India’s scramble to create more beds when Covid struck is not surprising considering the fact that there are only 12 countries which fare worse than India on bed availability. India has just five beds for 10,000 Indians. The just released Human Development Report 2020 shows India ranks 155th among 167 countries on bed availability.
The countries with fewer beds to population ratio than India included Uganda, Senegal, Afghanistan, Burkina Faso and Nepal. Even Bangladesh is slightly better off with 8 beds per 10,000 people, though it has only 5.8 doctors per 10,000. Yet, Bangladesh has a higher life expectancy of 72.6 and lower infant mortality rate of 26.9 compared to India’s 32 deaths per 1,000 live births.
Poor bed availability points to India’s failure to expand health infrastructure
In comparison, 76 countries have fewer doctors per 10,000 population than India, which includes several countries with vastly better health indices. For instance, Thailand and Vietnam have marginally fewer doctors than India, 8.1 and 8.3 doctors per 10,000, respectively, compared to 8.6 doctors per 10,000 population in India. But Vietnam has 32 beds per 10,000 people. The bed availability data for Thailand is not available in the HDR report, but World Bank data shows that it has about 20 beds per 10,000.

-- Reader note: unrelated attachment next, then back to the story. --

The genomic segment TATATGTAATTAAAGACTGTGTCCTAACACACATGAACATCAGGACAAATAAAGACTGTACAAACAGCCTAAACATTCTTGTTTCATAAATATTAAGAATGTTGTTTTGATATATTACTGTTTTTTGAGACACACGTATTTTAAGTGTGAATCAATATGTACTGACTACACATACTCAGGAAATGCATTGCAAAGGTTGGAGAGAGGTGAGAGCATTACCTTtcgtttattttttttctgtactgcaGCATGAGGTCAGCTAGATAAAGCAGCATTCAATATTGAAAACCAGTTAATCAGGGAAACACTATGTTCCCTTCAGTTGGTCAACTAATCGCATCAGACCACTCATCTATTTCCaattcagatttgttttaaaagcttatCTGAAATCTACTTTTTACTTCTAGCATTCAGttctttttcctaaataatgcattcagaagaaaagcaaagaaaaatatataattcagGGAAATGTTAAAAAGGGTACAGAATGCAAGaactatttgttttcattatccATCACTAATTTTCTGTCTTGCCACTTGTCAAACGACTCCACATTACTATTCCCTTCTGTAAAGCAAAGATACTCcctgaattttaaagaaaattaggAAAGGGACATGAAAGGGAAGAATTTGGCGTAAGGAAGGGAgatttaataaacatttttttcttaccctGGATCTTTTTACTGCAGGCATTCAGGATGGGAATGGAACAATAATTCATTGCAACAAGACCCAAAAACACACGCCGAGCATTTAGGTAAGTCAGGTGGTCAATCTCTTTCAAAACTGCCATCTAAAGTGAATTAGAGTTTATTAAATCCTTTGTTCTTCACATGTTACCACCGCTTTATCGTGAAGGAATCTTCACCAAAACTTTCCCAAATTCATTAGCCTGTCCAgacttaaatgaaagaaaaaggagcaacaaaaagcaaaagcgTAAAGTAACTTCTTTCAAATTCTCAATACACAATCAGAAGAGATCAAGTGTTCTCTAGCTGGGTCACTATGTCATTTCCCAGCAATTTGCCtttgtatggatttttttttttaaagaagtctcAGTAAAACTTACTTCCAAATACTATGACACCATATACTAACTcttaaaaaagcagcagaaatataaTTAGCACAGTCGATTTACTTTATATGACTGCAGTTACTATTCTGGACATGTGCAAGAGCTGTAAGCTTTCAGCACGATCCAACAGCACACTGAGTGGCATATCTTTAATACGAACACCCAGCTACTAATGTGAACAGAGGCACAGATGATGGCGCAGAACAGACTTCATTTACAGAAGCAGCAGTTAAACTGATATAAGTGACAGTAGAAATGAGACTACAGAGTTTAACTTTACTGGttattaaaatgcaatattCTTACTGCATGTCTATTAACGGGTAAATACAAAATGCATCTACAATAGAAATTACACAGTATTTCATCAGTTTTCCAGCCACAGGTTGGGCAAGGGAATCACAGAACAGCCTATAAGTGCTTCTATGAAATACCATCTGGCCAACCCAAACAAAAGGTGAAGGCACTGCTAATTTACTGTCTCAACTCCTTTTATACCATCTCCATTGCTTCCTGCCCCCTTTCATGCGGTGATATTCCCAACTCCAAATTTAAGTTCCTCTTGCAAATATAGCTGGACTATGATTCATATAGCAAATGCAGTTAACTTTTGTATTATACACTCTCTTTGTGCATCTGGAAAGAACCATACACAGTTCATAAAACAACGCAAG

Not only did Vietnam and Thailand handle the Covid pandemic better than not just India but some of the most developed countries, they also have a higher life expectancy of 75.4 and 77.2 years, respectively. India’s life expectancy is 69.7 years.
Countries in the “very high human development” category typically have about 25 to 50 doctors per 10,000 and 25-35 beds per 10,000. In the next category of high human development countries, the availability of beds ranges from 10 to 45 per 10,000 and the availability of doctors ranges from 15 to 40 per 10,000. There are several in this group with a lower doctor-population ratio than India, but none which have fewer beds per 10,000. Most of the countries in the medium human development group, to which India belongs, have fewer doctors per 10,000 population. But only two, Nepal (3) and Guatemala (4), have lower bed availability than India.
The number of beds per 10,000 is used as an indicator of health infrastructure in general and the poor bed availability points to India’s failure to expand its health infrastructure in keeping with the growth in population. However, there is greater focus in India on creating more doctors though even doctors have often complained about the lack of infrastructure as the reason why many do not work in underserved areas.
Considering the extremely poor availability of beds in India, it is little wonder that people were struggling to find beds during the pandemic. There don’t even seem to be enough for regular health needs.